Friday, April 17, 2009

The Shirley Temple Effect

It seems that our crummy economy will have a negative impact on our most beloved pastime: reading. That's right, folks. The chief financial officer at Barnes & Noble predicted that book sales will fall between 4 and 6 percent this year.

The good news? (Yes, there's good news!) Romance sales are apparently on the rise. In a recent NY Times article, Motoko Rich reported that the first three months of 2009 saw a 2.4 increase in romance sales. In 2008, romance sales rose 7% after holding steady for four years. And these numbers don't even take into account the books sold at discount chains like Wal-Mart or Target.

The silver sales lining actually extends beyond romance novels. Other industries getting a bump include: chocolate, garden seeds, fast food, and condoms. Make of that what you will!

Of course, my interest is in the increased romance sales. Our genre's popularity is actually raising a few journalistic eyebrows. In addition to Rich, the trend's been followed by Misty Harris at the Vancouver Sun, who mostly discusses renewed academic interest in romance. Both articles are definitely worth reading!

Of course, there are a few reporters who can't resist jabbing at the genre even as they report its successes. Has anyone else noticed this? The underlying snark? It's not too hard to read between the lines when a reporter proudly states that he/she never reads romance novels... and then launches into a critique of the fact that they're "formulaic," "overwrought" or "underdeveloped."

I can't help it. It bugs me. I also have to wonder: where does a self-proclaimed non-romance reader get the authority to dismiss the entire genre?

True, I've read some "overwrought and underdeveloped" romance novels. But I've also read "overwrought and underdeveloped" crud in every other form of writing. Do people dismiss general fiction as a whole after reading several self-indulgent, navel-gazer novels?

I think not.

I also think, as the economy continues to... wobble... that it will grow increasingly difficult to "poke fun" at romance novels. Our genre's popularity will increase. Why? For the same reason that Shirley Temple was such a hit during the Depression: people need a way to set their stress aside, and she was dimpled and cute and uncomplicated. Believe it or not, FDR actually said that "as long as our country has Shirley Temple, we will be all right."

I don't know about our whole country... but I do know that romance novels keep me in an "all right" state of mind. My already stressful teaching job is much worse now that I have to beg, borrow, and steal basic office supplies. It's nice to know that I can unwind with a guaranteed happy ending. Romance novels: the modern Shirley Temple!

If you're also blogging about the economy, please link to us so we can take part in the larger discussion! What do you think? Are romance novels the new Good Ship Lollipop? Or maybe you just want to tell us about your creative use for garden seeds and condoms...


Vivi Andrews said...

I love that romance is selling well (and I'm not surprised because who doesn't love a happy ending?), but it bugs the hell out of me that every reporter who is covering this story feels the need to quietly (or not so quietly) mock us even as they marvel at the popularity. Grrrrr.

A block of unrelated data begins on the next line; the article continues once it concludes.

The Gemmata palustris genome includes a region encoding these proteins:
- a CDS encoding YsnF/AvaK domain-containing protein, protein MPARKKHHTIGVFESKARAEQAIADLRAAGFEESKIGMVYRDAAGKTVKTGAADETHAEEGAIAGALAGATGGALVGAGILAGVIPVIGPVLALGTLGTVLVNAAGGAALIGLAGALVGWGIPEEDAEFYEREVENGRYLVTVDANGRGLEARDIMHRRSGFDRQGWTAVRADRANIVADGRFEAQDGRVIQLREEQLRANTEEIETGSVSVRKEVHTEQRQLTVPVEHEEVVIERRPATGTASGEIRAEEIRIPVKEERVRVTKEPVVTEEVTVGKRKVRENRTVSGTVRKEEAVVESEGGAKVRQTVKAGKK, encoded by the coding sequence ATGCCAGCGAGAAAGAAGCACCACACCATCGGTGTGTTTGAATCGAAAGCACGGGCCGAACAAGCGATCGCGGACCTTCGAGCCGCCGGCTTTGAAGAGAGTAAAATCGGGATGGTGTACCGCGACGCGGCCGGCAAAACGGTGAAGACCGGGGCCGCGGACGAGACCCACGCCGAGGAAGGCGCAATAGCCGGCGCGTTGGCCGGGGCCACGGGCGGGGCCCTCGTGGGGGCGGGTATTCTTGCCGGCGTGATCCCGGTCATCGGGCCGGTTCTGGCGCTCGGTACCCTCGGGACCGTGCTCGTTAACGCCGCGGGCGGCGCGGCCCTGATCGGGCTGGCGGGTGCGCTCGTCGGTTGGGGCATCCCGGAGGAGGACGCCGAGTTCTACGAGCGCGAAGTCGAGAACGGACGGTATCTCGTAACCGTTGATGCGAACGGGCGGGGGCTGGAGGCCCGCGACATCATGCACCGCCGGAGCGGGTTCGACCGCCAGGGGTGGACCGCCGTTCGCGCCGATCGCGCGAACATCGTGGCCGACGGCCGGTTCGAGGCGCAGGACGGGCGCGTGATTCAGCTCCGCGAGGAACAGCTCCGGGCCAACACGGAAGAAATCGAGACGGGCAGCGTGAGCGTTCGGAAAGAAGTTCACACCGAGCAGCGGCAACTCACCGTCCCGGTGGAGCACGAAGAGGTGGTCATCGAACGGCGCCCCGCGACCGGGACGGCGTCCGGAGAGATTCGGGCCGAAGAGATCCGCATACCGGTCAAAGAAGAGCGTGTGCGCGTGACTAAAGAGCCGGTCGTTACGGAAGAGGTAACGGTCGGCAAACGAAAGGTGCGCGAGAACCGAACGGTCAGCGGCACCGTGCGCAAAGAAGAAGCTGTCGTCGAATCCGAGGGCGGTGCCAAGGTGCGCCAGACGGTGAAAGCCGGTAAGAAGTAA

Anneliese Kelly said...

Thank God for the ambassadors of our genre, right? Really without exception, every romance novelist I have met has been smart, witty, professional, and serious about what they do. If interviewing people like them doesn't make journalists pause in their ill-formed assumptions about the genre and its practitioners, nothing will.

This is a world that is by women and for women, and I'm so happy to be a part of it.

Serena said...

I'm happy to hear that one segment of the publishing world is seeing sales!

Carolyn Jean said...

Great post!

I think it's cool romance sales are up. Sure, it's partly the economy, but I like to think it's the evolution of the genre, increased acceptance from lovers of books, and the explosion of subgenres. I feel that romance and its subgenres are a site of intense excitement and creativity.

And I have to say, dismissing something or someone based purely on stereotypes is ignorant prejudice in my book.

Theresa said...

I couldn't agree more. I read romance novels for the happy ending.

Kristie (J) said...

I was talking to my sister and sons recently about this - how bad the economy was but one of the bright lights was the increase of sales of romance books - I've started becoming remarkably (for me) outspoken lately about my passion, but alas none of them were impressed - the cynics. But I am!! It just proves what we romance readers have know all along, that in tough times there is nothing that will make you feel better and momentarily escape the harshness of real life better then a story of love conquering all.

Alyssa Goodnight said...

I'd add Dancing With the Stars to that list! ;)

And yay for romance!

Lesa~Dragon said...

Well said!

I should have been diggin into my romance section lately, I bet things would have been easier to dig out of with a little romantic sip from reality.

Yeah Romance!

Ladytink_534 said...

I would suspect that more people would want to be lost in a book during this time? I guess I can see where romance novels (and YA novels that have romance in them) are the new Shirley Temple but I'm actually watching the old films and it's a great stress reliever lol.

"But I have to wonder: where does a self-proclaimed non-romance reader get the authority to dismiss the entire genre?" Amen! It drives me crazy when people just make up their mind without really taking the time to discover what they're criticizing.

SSrb1098 said...

Check out this youtube channel dedicated to Shirley Temple: